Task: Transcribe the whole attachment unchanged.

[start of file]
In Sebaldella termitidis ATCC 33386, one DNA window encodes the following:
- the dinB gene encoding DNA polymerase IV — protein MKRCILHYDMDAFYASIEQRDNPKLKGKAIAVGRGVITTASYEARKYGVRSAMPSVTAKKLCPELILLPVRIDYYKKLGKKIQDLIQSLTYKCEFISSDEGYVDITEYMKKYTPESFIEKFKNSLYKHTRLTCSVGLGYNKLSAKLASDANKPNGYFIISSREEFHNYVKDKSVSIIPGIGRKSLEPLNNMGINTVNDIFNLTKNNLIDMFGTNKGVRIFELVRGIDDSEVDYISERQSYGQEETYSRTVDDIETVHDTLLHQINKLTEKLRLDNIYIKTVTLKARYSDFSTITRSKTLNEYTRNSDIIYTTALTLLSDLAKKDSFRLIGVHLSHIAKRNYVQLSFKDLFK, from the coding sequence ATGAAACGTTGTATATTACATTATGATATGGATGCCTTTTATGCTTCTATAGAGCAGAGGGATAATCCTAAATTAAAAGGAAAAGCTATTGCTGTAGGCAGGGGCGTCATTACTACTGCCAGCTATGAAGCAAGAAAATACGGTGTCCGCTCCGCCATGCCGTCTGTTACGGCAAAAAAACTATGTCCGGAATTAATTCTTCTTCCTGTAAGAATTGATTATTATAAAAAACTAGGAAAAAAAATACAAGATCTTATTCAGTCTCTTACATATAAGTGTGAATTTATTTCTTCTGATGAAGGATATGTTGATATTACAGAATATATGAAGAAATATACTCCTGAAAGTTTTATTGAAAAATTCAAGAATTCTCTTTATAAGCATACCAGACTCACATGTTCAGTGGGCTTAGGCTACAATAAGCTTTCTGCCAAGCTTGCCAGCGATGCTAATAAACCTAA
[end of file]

In Sebaldella termitidis ATCC 33386, one DNA window encodes the following:
- the dinB gene encoding DNA polymerase IV — protein MKRCILHYDMDAFYASIEQRDNPKLKGKAIAVGRGVITTASYEARKYGVRSAMPSVTAKKLCPELILLPVRIDYYKKLGKKIQDLIQSLTYKCEFISSDEGYVDITEYMKKYTPESFIEKFKNSLYKHTRLTCSVGLGYNKLSAKLASDANKPNGYFIISSREEFHNYVKDKSVSIIPGIGRKSLEPLNNMGINTVNDIFNLTKNNLIDMFGTNKGVRIFELVRGIDDSEVDYISERQSYGQEETYSRTVDDIETVHDTLLHQINKLTEKLRLDNIYIKTVTLKARYSDFSTITRSKTLNEYTRNSDIIYTTALTLLSDLAKKDSFRLIGVHLSHIAKRNYVQLSFKDLFK, from the coding sequence ATGAAACGTTGTATATTACATTATGATATGGATGCCTTTTATGCTTCTATAGAGCAGAGGGATAATCCTAAATTAAAAGGAAAAGCTATTGCTGTAGGCAGGGGCGTCATTACTACTGCCAGCTATGAAGCAAGAAAATACGGTGTCCGCTCCGCCATGCCGTCTGTTACGGCAAAAAAACTATGTCCGGAATTAATTCTTCTTCCTGTAAGAATTGATTATTATAAAAAACTAGGAAAAAAAATACAAGATCTTATTCAGTCTCTTACATATAAGTGTGAATTTATTTCTTCTGATGAAGGATATGTTGATATTACAGAATATATGAAGAAATATACTCCTGAAAGTTTTATTGAAAAATTCAAGAATTCTCTTTATAAGCATACCAGACTCACATGTTCAGTGGGCTTAGGCTACAATAAGCTTTCTGCCAAGCTTGCCAGCGATGCTAATAAACCTAA